Sabin joined us and we went east to the Returner’s base. There we caught up with the leader, Banon, who was something of a evangelist-preacher type, and not very kind to Terra. He also treated her as an object, namely an embodiment of the idea of “magic,” comparing her to some alternate universe Pandora’s Box myth. He listed five of the Deadly Sins in the process, skipping sloth (often skipped due to its inherently religious nuances – it was never supposed to mean simple laziness) and also lust. Really, GBA localization team? You’re going to censor the word “lust,” but allow the man who sexually harasses his staff and teammates on a regular basis to carry on not only unimpeded but unaccounted for in your list of Deadly Sins?
Nevertheless, Banon realized the importance of Terra in the global scheme despite the risks, and asked her to consider helping them out. He even lets you walk away if you feel like it, just to show you’re not a prisoner, but you can’t go anywhere you haven’t been already. Kyle and I got bored and agreed to his deal after one fake-out, which turned out to be a mistake. Because we agreed early, Banon gave us a Gauntlet, a Relic that duplicates the FFV Knight ability Double Handed. Not bad! Unfortunately, if we had kept up our refusal, he would have given us the absurdly powerful Genji Glove relic, which allows you to dual-wield and dramatically increase your damage output (the wiki says damage from each blow is reduced by 25% to keep it from being a complete curb-stomp, but I’m not clear on what stage in the process that reduction is applied – and it barely reduces the Glove’s power either way!).
Now that Terra was in on the plan, Banon held a council. Here, he outlined an important bit of history: the War of the Magi. It seems the reason magic is gone from this world is because people abused it to all hell in the deep past with the help of the “Espers.” They also created their own kind of magitek, though those were all the details we got at the time. People were shocked by the fact that Banon was bringing this up, as though the legends were irrelevant, which is… so stupid. He’s talking about something they’ve all seen with their own eyes! Wouldn’t you believe the story of Red Riding Hood if you lived in a world with talking wolves? Banon wanted his own magitek to fight against the empire, even though this risked starting a new War of the Magi. He hoped to get Terra to Narshe to talk to the Esper in the crystal a second time, with the end-game of making an alliance with the Esper.
Just then a guard showed up to say the empire had taken South Figaro (ya don’t say) and were coming to the base, at which point he collapsed or died on the spot. He’s a generic NPC, it’s hard to care which, you understand. Locke volunteered to go hobble the Imperial activities in South Figaro while the remaining party teamed up with Banon to escape via the river. Waving goodbye to Locke, we got on a raft that began to auto-scroll us through a maze of sorts, with only limited control over our direction. There was a tricky caveat to this section: Banon had joined the party as a guest, and if he died, we would get a non-standard game over! Thankfully, he was armed with a superpowered version of Rosa’s Pray ability that kept the party more-or-less invincible… at least until the boss came.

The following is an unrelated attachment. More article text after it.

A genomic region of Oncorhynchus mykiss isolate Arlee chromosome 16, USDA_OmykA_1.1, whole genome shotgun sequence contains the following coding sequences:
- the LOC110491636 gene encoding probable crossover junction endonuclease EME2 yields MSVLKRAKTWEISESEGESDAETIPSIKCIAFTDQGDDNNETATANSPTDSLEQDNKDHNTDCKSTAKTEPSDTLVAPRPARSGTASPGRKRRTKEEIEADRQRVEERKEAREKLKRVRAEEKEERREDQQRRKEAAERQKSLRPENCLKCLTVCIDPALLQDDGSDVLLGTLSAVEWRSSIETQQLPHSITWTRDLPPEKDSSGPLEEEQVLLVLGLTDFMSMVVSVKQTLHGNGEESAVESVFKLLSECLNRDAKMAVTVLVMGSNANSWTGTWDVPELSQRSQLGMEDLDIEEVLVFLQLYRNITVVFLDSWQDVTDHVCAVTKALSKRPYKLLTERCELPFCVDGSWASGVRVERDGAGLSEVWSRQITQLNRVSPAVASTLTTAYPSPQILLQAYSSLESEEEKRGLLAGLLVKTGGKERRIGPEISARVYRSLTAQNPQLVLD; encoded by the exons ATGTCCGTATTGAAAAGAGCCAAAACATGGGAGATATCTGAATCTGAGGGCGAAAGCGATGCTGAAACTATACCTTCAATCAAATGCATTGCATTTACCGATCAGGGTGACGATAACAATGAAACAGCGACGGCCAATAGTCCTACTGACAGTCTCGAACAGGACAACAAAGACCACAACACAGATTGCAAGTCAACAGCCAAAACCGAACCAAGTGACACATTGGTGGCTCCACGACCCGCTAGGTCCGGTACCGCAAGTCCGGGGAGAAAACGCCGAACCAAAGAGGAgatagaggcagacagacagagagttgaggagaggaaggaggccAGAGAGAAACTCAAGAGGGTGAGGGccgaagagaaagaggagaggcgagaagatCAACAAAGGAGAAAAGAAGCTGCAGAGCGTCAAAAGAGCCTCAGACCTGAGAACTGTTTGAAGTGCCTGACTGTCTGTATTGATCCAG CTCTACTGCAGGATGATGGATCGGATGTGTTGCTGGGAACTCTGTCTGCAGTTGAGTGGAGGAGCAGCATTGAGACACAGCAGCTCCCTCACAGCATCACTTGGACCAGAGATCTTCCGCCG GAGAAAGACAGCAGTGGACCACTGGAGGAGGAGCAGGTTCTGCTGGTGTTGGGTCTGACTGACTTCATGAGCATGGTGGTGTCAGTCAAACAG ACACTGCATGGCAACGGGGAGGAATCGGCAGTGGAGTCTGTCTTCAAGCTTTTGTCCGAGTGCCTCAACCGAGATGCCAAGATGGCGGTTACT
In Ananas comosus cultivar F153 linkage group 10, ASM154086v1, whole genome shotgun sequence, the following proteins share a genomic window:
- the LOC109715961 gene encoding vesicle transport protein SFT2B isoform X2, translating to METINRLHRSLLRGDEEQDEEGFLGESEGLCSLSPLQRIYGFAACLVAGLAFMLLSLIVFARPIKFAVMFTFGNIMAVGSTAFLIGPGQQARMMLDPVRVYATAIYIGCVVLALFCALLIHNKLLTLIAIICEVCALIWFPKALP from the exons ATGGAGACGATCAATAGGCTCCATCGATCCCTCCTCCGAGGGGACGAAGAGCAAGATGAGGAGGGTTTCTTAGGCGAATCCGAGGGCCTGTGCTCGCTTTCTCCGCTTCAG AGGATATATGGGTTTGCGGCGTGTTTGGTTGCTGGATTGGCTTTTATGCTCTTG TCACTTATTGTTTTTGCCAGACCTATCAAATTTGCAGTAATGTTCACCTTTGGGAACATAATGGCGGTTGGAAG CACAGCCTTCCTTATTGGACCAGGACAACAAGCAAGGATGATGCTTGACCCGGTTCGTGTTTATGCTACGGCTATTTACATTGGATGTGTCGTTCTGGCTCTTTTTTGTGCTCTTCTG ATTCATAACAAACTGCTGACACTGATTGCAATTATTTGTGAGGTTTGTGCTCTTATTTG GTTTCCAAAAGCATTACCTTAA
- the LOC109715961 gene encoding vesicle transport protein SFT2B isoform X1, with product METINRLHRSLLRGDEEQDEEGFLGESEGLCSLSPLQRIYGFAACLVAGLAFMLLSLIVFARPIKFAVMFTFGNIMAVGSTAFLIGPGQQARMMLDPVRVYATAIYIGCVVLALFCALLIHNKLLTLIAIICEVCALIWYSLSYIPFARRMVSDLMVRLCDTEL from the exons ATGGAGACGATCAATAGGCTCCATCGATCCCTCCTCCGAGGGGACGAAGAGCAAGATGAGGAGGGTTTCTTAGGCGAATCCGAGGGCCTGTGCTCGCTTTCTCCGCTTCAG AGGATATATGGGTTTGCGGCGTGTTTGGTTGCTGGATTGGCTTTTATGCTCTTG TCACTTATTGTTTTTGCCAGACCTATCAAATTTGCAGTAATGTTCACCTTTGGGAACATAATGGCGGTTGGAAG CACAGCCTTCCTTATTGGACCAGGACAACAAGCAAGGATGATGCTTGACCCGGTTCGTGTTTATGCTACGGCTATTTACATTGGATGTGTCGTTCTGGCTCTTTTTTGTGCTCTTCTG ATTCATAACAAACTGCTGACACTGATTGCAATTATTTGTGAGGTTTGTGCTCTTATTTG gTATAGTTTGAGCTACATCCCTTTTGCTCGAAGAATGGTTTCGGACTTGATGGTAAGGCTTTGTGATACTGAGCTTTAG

Time for a new famous face: Ultros the octopus (his name is sometimes translated as “Orthos,” which is something that hasn’t been ironed out by the years like other series inconsistencies – TAY used Orthos, for example). Ultros played straight to the tentacle porn clichés by being yet another giant pervert in this damned game. It’s getting more than a little tiring and we’re only getting started. Ultros was weak against Fire, though this wasn’t necessarily to your benefit. You see: FFVI likes showing off its AI programming by having enemies respond to specific attacks or circumstances with specific reactions. Ultros, for example, responded to his weakness with ink attacks that Blinded the party, which could have been a big problem in other situations. You can see how this reaction system is a positive addition to gameplay 99 times out of 100. Unfortunately for this particular instance… Terra was using Magic, Edgar was using a group attack Tool, Banon was using Pray, and I’m reasonably certain that Sabin wasn’t able to miss with his Blitzes either, meaning Blindness was outright inconsequential! When the fight was finished, Sabin jumped into the rapids after Ultros, but jumped too high, and to our surprise that became a major plot point, as it outright divided him from the rest of the party!
So now we come to one of FFVI’s most memorable moments: since the game had split the party, we were given a character select screen to follow one of the three possible paths: to continue with the majority of the party (Terra, Edgar and Banon), to follow Locke in South Figaro, or to rejoin with Sabin as he washes up god knows where. The last thing we did during our first FFVI session was to pick Locke, so that was where we picked up the game during our second session.
South Figaro was under an Imperial occupation, with soldiers and magitek armour patrolling the town. Locke rationalized that he needed a merchant’s disguise to slip around town, specifically needed to get past a kid who was guarding a staircase that circumvented a big mech. Locke found a merchant to recognized and attacked him, which was a clever developer excuse for the game to start a combat just so we could use the in-combat “Steal” command to take the merchant’s Plumed Hat… and his clothes too. The merchant then ran off, or rather collapsed to the ground. The nearby shopkeep, who had watched the whole thing, continued to sell us stuff in spite. Nice guy!
Heading through town, we learned that the green dressed guards were low ranking. This was setting up our next clothing theft, but why would we want to steal low-ranking clothing compared to all the high-ranking guards nearby? Maybe Locke worried the officers would be more familiar to the troops? Hard to say in the end. Having stolen a uniform with a little effort, we fooled a guard and entered another area, where we learned from it that Kefka was about to invade Narshe, giving Terra and the others only a short timeline to reach the Esper in the mines – even though they didn’t know it! We also learned that a certain “famous lady general” had turned traitor and was locked up somewhere in town. An interesting lead which almost felt like a sidequest to me for some reason, but wasn’t. Our movement was so restricted by our costume swaps that it was hard to keep up an illusion of freedom. It was a little too obvious that this traitorous general was only going to become relevant at the game’s leisure, be that sooner or later. But hey, guess when?